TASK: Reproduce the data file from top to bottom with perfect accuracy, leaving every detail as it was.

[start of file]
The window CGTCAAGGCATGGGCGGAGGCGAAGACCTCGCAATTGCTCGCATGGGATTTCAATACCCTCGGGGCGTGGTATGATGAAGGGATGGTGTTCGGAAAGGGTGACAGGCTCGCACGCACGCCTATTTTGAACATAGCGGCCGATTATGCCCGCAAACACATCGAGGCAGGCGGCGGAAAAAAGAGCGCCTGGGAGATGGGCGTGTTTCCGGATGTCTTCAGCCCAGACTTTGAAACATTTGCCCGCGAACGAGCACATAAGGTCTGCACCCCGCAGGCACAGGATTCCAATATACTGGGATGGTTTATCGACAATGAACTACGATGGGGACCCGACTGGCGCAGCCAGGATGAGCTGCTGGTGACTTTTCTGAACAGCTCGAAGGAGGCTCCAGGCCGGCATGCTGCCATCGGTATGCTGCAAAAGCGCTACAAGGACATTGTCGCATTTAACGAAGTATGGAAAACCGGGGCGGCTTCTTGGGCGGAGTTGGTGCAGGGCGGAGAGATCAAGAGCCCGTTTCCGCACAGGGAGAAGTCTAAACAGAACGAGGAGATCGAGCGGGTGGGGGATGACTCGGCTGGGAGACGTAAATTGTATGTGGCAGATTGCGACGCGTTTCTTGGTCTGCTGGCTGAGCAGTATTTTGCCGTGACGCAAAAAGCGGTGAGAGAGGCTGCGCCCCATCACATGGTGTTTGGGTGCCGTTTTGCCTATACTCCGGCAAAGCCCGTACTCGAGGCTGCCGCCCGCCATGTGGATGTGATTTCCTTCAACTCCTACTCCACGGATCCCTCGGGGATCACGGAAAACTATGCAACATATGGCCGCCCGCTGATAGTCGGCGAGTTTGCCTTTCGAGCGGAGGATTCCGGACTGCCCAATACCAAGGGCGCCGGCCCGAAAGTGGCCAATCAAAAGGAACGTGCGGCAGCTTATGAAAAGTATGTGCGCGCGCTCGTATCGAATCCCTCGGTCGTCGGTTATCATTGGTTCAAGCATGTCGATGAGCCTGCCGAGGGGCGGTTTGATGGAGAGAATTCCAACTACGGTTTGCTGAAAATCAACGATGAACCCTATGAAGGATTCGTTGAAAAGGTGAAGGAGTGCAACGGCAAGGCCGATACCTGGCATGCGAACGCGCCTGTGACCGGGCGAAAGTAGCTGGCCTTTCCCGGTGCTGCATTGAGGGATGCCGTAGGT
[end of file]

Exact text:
The window CGTCAAGGCATGGGCGGAGGCGAAGACCTCGCAATTGCTCGCATGGGATTTCAATACCCTCGGGGCGTGGTATGATGAAGGGATGGTGTTCGGAAAGGGTGACAGGCTCGCACGCACGCCTATTTTGAACATAGCGGCCGATTATGCCCGCAAACACATCGAGGCAGGCGGCGGAAAAAAGAGCGCCTGGGAGATGGGCGTGTTTCCGGATGTCTTCAGCCCAGACTTTGAAACATTTGCCCGCGAACGAGCACATAAGGTCTGCACCCCGCAGGCACAGGATTCCAATATACTGGGATGGTTTATCGACAATGAACTACGATGGGGACCCGACTGGCGCAGCCAGGATGAGCTGCTGGTGACTTTTCTGAACAGCTCGAAGGAGGCTCCAGGCCGGCATGCTGCCATCGGTATGCTGCAAAAGCGCTACAAGGACATTGTCGCATTTAACGAAGTATGGAAAACCGGGGCGGCTTCTTGGGCGGAGTTGGTGCAGGGCGGAGAGATCAAGAGCCCGTTTCCGCACAGGGAGAAGTCTAAACAGAACGAGGAGATCGAGCGGGTGGGGGATGACTCGGCTGGGAGACGTAAATTGTATGTGGCAGATTGCGACGCGTTTCTTGGTCTGCTGGCTGAGCAGTATTTTGCCGTGACGCAAAAAGCGGTGAGAGAGGCTGCGCCCCATCACATGGTGTTTGGGTGCCGTTTTGCCTATACTCCGGCAAAGCCCGTACTCGAGGCTGCCGCCCGCCATGTGGATGTGATTTCCTTCAACTCCTACTCCACGGATCCCTCGGGGATCACGGAAAACTATGCAACATATGGCCGCCCGCTGATAGTCGGCGAGTTTGCCTTTCGAGCGGAGGATTCCGGACTGCCCAATACCAAGGGCGCCGGCCCGAAAGTGGCCAATCAAAAGGAACGTGCGGCAGCTTATGAAAAGTATGTGCGCGCGCTCGTATCGAATCCCTCGGTCGTCGGTTATCATTGGTTCAAGCATGTCGATGAGCCTGCCGAGGGGCGGTTTGATGGAGAGAATTCCAACTACGGTTTGCTGAAAATCAACGATGAACCCTATGAAGGATTCGTTGAAAAGGTGAAGGAGTGCAACGGCAAGGCCGATACCTGGCATGCGAACGCGCCTGTGACCGGGCGAAAGTAGCTGGCCTTTCCCGGTGCTGCATTGAGGGATGCCGTAGGT